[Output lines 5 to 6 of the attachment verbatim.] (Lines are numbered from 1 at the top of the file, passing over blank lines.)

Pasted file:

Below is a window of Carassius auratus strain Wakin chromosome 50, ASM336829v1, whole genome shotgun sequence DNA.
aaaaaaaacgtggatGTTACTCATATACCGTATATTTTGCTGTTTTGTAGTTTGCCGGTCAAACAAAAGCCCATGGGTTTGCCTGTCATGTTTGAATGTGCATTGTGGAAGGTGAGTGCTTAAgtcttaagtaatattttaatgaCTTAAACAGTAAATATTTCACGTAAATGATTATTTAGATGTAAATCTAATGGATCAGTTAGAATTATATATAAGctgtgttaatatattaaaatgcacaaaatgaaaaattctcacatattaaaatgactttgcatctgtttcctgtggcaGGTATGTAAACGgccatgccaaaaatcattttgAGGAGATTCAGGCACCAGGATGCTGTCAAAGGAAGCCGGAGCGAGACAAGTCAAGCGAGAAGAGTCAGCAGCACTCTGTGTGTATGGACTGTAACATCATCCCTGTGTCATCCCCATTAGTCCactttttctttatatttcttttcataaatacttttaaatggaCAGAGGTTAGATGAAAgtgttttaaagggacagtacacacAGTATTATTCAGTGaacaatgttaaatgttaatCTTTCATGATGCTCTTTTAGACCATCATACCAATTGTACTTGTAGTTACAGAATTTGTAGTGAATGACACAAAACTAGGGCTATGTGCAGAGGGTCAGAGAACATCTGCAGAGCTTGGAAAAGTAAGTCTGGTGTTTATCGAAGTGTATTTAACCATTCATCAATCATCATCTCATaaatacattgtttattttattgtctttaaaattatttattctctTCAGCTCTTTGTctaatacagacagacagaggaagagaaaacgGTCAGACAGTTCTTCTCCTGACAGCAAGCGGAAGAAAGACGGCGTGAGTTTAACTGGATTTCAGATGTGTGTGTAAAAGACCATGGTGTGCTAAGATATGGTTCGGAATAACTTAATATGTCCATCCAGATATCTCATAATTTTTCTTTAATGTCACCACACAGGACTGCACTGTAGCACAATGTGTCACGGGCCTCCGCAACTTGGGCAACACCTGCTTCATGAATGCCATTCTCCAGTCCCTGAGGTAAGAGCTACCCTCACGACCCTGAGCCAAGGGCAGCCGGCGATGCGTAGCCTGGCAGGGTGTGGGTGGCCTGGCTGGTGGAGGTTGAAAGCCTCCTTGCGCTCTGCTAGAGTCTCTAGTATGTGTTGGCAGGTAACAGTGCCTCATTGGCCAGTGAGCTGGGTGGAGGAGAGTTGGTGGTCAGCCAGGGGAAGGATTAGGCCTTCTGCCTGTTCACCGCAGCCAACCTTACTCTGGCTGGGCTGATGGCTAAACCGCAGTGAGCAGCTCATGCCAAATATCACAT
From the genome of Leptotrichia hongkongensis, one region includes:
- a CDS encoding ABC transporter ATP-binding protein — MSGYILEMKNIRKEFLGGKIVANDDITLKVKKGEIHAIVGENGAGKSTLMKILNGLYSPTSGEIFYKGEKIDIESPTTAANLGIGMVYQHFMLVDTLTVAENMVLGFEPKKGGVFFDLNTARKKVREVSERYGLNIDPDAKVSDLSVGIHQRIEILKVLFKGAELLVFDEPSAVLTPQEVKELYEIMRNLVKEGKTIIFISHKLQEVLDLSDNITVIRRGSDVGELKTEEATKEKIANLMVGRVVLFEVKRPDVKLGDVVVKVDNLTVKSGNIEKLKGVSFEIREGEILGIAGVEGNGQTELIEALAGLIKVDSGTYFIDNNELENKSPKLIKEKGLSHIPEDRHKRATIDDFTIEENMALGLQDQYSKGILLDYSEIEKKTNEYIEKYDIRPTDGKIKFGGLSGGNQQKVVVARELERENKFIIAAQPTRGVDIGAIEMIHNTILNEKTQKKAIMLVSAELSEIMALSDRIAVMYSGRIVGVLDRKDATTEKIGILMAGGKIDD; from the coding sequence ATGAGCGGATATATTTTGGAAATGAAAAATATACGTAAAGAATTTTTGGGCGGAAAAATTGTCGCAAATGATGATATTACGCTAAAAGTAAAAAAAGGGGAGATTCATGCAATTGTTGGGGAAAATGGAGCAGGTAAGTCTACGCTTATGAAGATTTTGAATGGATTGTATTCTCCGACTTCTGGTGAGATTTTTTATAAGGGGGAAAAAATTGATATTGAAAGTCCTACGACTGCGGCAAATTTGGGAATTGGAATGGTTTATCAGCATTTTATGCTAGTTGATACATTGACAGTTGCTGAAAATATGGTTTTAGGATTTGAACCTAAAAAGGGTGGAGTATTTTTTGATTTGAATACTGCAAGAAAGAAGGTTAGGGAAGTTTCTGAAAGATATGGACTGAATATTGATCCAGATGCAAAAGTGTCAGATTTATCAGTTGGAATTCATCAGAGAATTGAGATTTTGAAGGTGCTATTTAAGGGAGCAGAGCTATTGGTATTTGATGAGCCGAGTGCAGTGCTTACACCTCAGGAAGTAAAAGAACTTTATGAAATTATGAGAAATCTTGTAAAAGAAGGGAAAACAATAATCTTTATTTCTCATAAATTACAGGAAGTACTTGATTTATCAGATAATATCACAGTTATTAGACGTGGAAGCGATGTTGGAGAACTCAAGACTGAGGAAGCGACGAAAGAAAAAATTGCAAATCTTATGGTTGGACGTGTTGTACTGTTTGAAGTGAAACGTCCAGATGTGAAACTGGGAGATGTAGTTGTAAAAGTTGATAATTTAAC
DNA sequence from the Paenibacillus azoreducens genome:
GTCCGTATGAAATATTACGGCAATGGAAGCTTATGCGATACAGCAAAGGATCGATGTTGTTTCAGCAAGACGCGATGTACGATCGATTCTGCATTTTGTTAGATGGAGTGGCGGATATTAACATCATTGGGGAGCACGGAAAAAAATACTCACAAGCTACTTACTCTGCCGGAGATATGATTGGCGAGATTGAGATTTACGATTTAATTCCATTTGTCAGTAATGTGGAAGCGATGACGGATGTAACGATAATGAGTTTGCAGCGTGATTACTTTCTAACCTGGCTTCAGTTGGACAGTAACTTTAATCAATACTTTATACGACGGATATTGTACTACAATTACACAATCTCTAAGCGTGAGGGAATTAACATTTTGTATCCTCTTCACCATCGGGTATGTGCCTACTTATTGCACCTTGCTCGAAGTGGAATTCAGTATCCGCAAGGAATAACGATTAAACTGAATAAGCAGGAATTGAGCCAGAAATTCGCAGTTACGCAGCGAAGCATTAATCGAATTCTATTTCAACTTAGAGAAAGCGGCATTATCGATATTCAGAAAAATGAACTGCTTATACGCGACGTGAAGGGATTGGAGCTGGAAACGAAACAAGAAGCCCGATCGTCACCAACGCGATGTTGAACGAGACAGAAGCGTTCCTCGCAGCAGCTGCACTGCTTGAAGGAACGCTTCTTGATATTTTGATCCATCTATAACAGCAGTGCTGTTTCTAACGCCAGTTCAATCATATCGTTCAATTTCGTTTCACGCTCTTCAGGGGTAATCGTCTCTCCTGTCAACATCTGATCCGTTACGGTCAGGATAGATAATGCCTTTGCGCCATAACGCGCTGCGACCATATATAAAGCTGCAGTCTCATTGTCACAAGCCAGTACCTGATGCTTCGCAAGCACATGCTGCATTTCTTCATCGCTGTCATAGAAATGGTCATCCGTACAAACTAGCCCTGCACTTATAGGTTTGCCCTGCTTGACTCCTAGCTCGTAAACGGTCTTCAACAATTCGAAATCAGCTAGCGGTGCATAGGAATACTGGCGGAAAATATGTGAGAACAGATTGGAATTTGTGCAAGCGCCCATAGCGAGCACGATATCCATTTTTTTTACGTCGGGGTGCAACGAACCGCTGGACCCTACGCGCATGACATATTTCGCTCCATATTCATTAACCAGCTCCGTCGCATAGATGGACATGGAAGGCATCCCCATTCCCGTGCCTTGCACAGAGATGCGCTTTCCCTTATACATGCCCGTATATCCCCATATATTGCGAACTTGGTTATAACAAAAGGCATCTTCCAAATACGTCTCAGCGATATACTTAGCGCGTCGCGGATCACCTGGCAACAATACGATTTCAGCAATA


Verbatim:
DNA sequence from the Paenibacillus azoreducens genome:
GTCCGTATGAAATATTACGGCAATGGAAGCTTATGCGATACAGCAAAGGATCGATGTTGTTTCAGCAAGACGCGATGTACGATCGATTCTGCATTTTGTTAGATGGAGTGGCGGATATTAACATCATTGGGGAGCACGGAAAAAAATACTCACAAGCTACTTACTCTGCCGGAGATATGATTGGCGAGATTGAGATTTACGATTTAATTCCATTTGTCAGTAATGTGGAAGCGATGACGGATGTAACGATAATGAGTTTGCAGCGTGATTACTTTCTAACCTGGCTTCAGTTGGACAGTAACTTTAATCAATACTTTATACGACGGATATTGTACTACAATTACACAATCTCTAAGCGTGAGGGAATTAACATTTTGTATCCTCTTCACCATCGGGTATGTGCCTACTTATTGCACCTTGCTCGAAGTGGAATTCAGTATCCGCAAGGAATAACGATTAAACTGAATAAGCAGGAATTGAGCCAGAAATTCGCAGTTACGCAGCGAAGCATTAATCGAATTCTATTTCAACTTAGAGAAAGCGGCATTATCGATATTCAGAAAAATGAACTGCTTATACGCGACGTGAAGGGATTGGAGCTGGAAACGAAACAAGAAGCCCGATCGTCACCAACGCGATGTTGAACGAGACAGAAGCGTTCCTCGCAGCAGCTGCACTGCTTGAAGGAACGCTTCTTGATATTTTGATCCATCTATAACAGCAGTGCTGTTTCTAACGCCAGTTCAATCATATCGTTCAATTTCGTTTCACGCTCTTCAGGGGTAATCGTCTCTCCTGTCAACATCTGATCCGTTACGGTCAGGATAGATAATGCCTTTGCGCCATAACGCGCTGCGACCATATATAAAGCTGCAGTCTCATTGTCACAAGCCAGTACCTGATGCTTCGCAAGCACATGCTGCATTTCTTCATCGCTGTCATAGAAATGGTCATCCGTACAAACTAGCCCTGCACTTATAGGTTTGCCCTGCTTGACTCCTAGCTCGTAAACGGTCTTCAACAATTCGAAATCAGCTAGCGGTGCATAGGAATACTGGCGGAAAATATGTGAGAACAGATTGGAATTTGTGCAAGCGCCCATAGCGAGCACGATATCCATTTTTTTTACGTCGGGGTGCAACGAACCGCTGGACCCTACGCGCATGACATATTTCGCTCCATATTCATTAACCAGCTCCGTCGCATAGATGGACATGGAAGGCATCCCCATTCCCGTGCCTTGCACAGAGATGCGCTTTCCCTTATACATGCCCGTATATCCCCATATATTGCGAACTTGGTTATAACAAAAGGCATCTTCCAAATACGTCTCAGCGATATACTTAGCGCGTCGCGGATCACCTGGCAACAATACGATTTCAGCAATA